OR WAIT 15 SECS
Gout’s relationship with food intake can be tricky, so which is better: Eating foods lower on the glycemic index scale or lower in carbohydrates?
Eating foods lower on the glycemic index scale can lower uric acid concentrations and could be more effective in preventing gout flares than reducing one’s overall carbohydrate intake – which can actually increase uric acid concentrations, a study shows.
The study, published in May in the journal Arthritis and Rheumatology, assesses the effects of carbohydrates on plasma uric acid levels by examining the quantity and intake of foods that are low and high in carbohydrates.
Led by Edgar R. Miller III, M.D., Ph.D., of Johns Hopkins Medical Institutions, researchers conducted a randomized, crossover study comparing the effects of four different diets on 163 overweight or obese adults without cardiovascular disease over the course of five weeks.
The study is based on data from the OmniCarb trial, a low-carbohydrate, higher protein dietary study that examined the impact of carbohydrates intake on cardiovascular disease risk factors. This trial found that consuming low glycemic index foods increased low-density lipoprotein cholesterol level and increased insulin resistance, which is strongly associated with hyperuricemia.
The four OmniCarb diets included: (1) a high glycemic index of >65 with high percentage of carbohydrates (58% kcal); (2) a low glycemic index diet of <45 with a low percentage of carbohydrates (40% kcal); (3) a low glycemic index with a high percentage of carbohydrates; and, (4) a high glycemic index with a low percentage of carbohydrates.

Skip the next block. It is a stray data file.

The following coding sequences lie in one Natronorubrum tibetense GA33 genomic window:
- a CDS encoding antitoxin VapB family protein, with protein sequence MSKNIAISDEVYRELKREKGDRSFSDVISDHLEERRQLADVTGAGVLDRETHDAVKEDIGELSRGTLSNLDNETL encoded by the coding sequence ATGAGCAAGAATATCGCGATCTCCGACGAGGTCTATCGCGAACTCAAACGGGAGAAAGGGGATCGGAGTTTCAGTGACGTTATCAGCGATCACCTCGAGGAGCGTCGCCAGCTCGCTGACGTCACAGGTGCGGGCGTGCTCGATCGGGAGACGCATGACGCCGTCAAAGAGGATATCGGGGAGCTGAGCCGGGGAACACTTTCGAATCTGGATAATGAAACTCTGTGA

The participants were nearly evenly split: 52% women, 50% whites and 50 % blacks with a mean age of 52.6 years. Their average + SD uric acid level was 4.7 + 1.2 mg/dl, but by reducing the glycemic index, the uric acid levels fell when the percentage of carbohydrates was low (-0.24 mg/dl; P <0.001) or high (- .17 mg/dl; P < 0.001).
Reducing the percentage of carbohydrates marginally increased the uric acid level only when the glycemic index was high (P = .05). The combined effect of lowering the glycemic index and increasing the percentage of carbohydrates was -.27 mg/dl (P < 0.001).
“The greatest difference in uric acid levels was observed when the glycemic index was reduced and the amount of carbohydrates was increased simultaneously, suggesting that adopting a diet rich in low glycemic index carbohydrates may result in the greatest reduction in uric acid levels. However, changing the glycemic index seemed to be more important than changing the carbohydrate proportion with regard to uric acid reduction,” the authors wrote.
The results are encouraging because patients have increasingly shown an interest in adopting both traditional urate lowering therapy with dietary modifications, especially patients with mild gout.
Low glycemic index foods
Juraschek SP, McAdams-Demarco M, et al. "Effects of Lowering Glycemic Index of Dietary Carbohydrate on Plasma Uric Acid Levels: The OmniCarb Randomized Clinical Trial." May 2016. Arthritis and Rheumatology. DOI: 10.1002/art.39527.